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Sex ratios and exchange rates

Author: Qingyuan Du; Shang-Jin Wei; National Bureau of Economic Research.
Publisher: Cambridge, Mass. : National Bureau of Economic Research, ©2011.
Series: Working paper series (National Bureau of Economic Research), no. 16788.
Edition/Format:   eBook : Document : EnglishView all editions and formats
Summary:
A rise in the sex ratio (increasing relative surplus of men in the marriage market) in China and several other economies, in theory, can simultaneously generate a decline in the real exchange rate (RER) and a rise in the current account surplus. We demonstrate this logic through both a savings channel and an effective labor supply channel. In this model, a low RER is not a cause of the current account surplus, nor  Read more...
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Material Type: Document, Internet resource
Document Type: Internet Resource, Computer File
All Authors / Contributors: Qingyuan Du; Shang-Jin Wei; National Bureau of Economic Research.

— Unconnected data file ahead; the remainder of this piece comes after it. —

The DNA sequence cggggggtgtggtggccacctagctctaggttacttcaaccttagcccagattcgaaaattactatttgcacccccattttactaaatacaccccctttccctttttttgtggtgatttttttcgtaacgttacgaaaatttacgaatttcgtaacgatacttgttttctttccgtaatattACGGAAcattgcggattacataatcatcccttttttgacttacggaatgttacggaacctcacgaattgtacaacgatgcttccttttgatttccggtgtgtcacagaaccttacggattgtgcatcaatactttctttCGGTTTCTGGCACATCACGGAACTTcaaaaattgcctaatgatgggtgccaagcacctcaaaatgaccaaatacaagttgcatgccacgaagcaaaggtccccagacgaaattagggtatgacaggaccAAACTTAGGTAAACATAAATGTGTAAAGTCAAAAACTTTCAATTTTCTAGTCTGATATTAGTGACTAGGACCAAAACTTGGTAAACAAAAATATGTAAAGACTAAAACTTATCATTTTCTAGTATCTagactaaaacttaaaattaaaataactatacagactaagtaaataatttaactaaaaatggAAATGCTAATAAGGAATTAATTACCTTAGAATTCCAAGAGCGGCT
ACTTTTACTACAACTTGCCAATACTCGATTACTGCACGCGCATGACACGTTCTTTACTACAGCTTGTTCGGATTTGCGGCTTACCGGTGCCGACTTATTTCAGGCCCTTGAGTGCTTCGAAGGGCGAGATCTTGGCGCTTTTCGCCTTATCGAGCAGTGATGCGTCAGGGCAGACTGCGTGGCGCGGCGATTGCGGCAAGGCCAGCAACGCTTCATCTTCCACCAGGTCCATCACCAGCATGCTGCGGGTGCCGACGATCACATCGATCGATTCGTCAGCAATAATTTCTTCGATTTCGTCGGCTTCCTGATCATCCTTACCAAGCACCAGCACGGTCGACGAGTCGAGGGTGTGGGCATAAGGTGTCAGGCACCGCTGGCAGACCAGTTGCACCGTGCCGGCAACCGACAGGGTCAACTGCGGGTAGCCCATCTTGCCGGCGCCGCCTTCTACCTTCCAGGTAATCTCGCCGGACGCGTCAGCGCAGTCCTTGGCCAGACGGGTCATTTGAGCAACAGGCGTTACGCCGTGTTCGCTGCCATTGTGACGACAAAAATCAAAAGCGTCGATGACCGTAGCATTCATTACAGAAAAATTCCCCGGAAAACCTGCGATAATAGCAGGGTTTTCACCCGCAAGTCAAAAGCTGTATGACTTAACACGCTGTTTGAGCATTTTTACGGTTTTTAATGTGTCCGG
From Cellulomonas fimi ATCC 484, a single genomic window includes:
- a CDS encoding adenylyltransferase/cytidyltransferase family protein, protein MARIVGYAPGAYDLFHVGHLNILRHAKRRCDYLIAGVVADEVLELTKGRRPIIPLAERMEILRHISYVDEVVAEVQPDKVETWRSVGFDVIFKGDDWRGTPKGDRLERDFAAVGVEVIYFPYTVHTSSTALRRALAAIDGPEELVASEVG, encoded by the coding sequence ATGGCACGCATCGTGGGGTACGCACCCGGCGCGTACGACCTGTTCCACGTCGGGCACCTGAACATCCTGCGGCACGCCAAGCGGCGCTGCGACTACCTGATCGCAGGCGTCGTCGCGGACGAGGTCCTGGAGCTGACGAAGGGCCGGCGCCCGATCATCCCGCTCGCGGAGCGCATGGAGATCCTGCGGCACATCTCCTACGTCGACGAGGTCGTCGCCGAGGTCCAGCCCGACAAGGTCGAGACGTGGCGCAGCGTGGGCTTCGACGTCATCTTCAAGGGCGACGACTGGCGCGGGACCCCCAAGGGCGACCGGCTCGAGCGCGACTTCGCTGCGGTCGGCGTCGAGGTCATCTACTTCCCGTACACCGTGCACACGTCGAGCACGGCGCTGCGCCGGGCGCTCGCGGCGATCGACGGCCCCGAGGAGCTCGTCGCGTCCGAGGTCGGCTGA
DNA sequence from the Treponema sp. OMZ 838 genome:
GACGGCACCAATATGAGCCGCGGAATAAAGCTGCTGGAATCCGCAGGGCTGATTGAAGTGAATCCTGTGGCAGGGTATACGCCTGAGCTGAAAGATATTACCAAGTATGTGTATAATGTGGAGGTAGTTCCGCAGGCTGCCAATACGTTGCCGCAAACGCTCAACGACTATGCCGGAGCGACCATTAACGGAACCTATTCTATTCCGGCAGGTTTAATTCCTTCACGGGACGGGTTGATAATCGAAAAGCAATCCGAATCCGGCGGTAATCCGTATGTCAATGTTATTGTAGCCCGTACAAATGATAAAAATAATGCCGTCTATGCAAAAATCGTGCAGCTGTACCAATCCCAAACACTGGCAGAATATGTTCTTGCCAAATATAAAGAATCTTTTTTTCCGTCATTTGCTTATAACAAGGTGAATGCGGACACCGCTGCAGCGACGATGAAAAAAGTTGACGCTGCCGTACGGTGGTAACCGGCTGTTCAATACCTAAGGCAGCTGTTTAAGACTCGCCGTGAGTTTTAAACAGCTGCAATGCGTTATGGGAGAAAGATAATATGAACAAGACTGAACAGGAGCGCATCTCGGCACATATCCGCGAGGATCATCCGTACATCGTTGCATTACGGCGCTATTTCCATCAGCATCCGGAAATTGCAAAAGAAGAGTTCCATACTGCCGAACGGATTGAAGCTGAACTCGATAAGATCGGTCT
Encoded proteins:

OCLC Number: 701722617
Description: 1 online resource (32, [10], 12 pages) : illustrations.
Series Title: Working paper series (National Bureau of Economic Research), no. 16788.
Responsibility: Qingyuan Du, Shang-Jin Wei.

Abstract:

A rise in the sex ratio (increasing relative surplus of men in the marriage market) in China and several other economies, in theory, can simultaneously generate a decline in the real exchange rate (RER) and a rise in the current account surplus. We demonstrate this logic through both a savings channel and an effective labor supply channel. In this model, a low RER is not a cause of the current account surplus, nor is it a consequence of currency manipulations. Empirically, those economies with a high sex ratio tend to have a low real exchange rate, beyond what can be explained by the Balassa-Samuelson effect, financial underdevelopment, dependence ratio, and exchange rate regime classifications. Once these factors are accounted for, the Chinese real exchange rate is estimated to be undervalued by only a relatively trivial amount.

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